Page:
Post-race, Brennan said: “It’s nice to do what I wanted to do, especially after a long period of not racing internationally, you sometime forget a bit how to do it. We’re back to Varese after this and then I’m looking forward to racing in Poznan at World Rowing Cup 3.”The Men’s Four were looking strong in their A-Final, especially having had the recent change of Josh Hicks into the stroke seat with Alex Hill recovering from illness. The crew of Hicks, Josh Booth, Josh Dunkley-Smith and Will Lockwood came off the start in lead and rating at 36 continued to lead through the middle of the race with Great Britain in second.
Australia managed to push to a two second lead and the crew were flying, but Great Britain started to make their move in the final 500 metres, with the Australians rating 42 and the British 45. The two crews were matching stroke-for-stroke in the final metres, but with just two metres to go to the finish line, Dunkley –Smith, caught a crab, which saw the British sneak past Australia to take the win. The Australians’ strong performance earlier in the race meant they held their momentum to cross the line in second while the Dutch were third.
Lockwood said: “For the first competition of the season it was very good. We are racing with our reserve at stroke because Alex Hill was sick, he’ll be back in the boat tomorrow. We caught a crab because we were under pressure in the last 500m, we need to get it more together before World Cup 3 in Poznan.”
The final medal of the night came in the form of the Women’s Double Sculls, with new doubles partners Genevieve Horton and Sally Kehoe competing in their first international A-Final in this set-up. The rain was falling as their race began but there was good flat water and the Australians fired out the blocks and pushed into the lead going through the second 500 metres and keeping up a stroke rate of 34 which gave them a boat length lead.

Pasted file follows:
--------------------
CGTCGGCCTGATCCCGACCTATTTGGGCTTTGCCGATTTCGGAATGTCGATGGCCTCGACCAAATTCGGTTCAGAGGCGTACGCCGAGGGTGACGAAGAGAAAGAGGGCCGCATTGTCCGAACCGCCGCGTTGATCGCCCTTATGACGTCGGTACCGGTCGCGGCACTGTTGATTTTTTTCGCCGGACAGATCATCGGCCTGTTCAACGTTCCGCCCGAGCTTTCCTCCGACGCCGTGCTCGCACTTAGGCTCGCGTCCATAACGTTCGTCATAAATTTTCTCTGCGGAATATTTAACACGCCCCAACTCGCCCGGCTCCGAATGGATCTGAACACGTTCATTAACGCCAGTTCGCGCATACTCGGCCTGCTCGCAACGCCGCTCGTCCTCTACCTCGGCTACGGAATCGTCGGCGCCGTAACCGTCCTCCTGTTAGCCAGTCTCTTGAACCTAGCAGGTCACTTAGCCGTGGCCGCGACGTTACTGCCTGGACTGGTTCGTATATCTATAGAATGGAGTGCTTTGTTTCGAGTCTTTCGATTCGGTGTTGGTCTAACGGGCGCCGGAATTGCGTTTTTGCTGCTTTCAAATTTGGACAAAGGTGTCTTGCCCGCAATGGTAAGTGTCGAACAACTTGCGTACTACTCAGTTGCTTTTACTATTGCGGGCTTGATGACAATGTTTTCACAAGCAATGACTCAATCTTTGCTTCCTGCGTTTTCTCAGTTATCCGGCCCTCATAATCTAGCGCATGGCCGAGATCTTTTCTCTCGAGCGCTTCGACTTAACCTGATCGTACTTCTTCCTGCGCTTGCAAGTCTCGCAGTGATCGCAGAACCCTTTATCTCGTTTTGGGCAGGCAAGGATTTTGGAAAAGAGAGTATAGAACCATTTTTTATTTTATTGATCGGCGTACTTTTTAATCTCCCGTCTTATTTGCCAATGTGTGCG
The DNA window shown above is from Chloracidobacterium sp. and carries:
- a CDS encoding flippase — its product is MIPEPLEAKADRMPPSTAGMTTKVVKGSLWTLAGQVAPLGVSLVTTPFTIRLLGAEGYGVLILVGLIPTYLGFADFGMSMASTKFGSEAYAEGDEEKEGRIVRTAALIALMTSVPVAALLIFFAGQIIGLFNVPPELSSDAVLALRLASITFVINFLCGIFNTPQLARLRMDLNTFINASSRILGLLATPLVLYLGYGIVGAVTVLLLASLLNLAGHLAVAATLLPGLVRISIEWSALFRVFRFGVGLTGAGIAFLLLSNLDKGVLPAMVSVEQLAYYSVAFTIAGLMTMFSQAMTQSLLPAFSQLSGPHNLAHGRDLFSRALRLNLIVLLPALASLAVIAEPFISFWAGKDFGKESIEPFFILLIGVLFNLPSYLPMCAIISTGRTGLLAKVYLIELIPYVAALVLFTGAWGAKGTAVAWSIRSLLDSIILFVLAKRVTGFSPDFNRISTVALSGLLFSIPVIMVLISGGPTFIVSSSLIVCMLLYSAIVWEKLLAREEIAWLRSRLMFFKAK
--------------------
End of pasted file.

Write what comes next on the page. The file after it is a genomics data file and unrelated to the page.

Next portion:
Behind them was plenty of action with the Germans, French, Greeks and Lithuanians all starting to push and this was when the 2013 World Champions, Lithuania’s Donata Vistartaite and Milda Valciukaite, began their push and increasing their boat speed. Horton and Kehoe had to keep an eye out of the Lithuanians as they crept up on the leaders in the final 500 metres and sprinted to the line in a quality battle with the Australians. Gold went to the Lithuanians, silver for the Australians, while Greece took bronze.
Kehoe commented: “It went so quickly; we’re rowing a new combination so we learn every time we are on the water. We may have over-paced a little bit, we’ve some time now so we’ll work this out.”
In the other A-Finals of the day, the Men’s Pair of Spencer Turrin and Alex Lloyd, finished fifth. Competing in rain with a steady tail-wind, the New South Welshmen were up against reigning World and Olympic Champions, New Zealand, as well as South Africa, The Netherlands, Great Britain and Spain. It was to be New Zealand’s day, once again, with Netherlands second and Great Britain third.
The Women’s Quadruple Sculls, of Maddie Edmunds, Kerry Hore, Jennifer Cleary and Jess Hall finished fifth in their A-Final. Germany and the Netherlands has been quickest in the heats but it was Poland who were the first to show their hand in the rainy conditions and ultimately it was their race, with the Germans in second and the Dutch in third.
In the B-Final of the Men’s Double Sculls, David Watts and Chris Morgan finished fifth, while yesterday Sarah Pound finished sixth. Earlier in the week, Rhys Grant qualified Australia’s Men’s Single Sculls for the 2016 Rio Olympic Games by finishing second in the Final Olympic Qualification Regatta.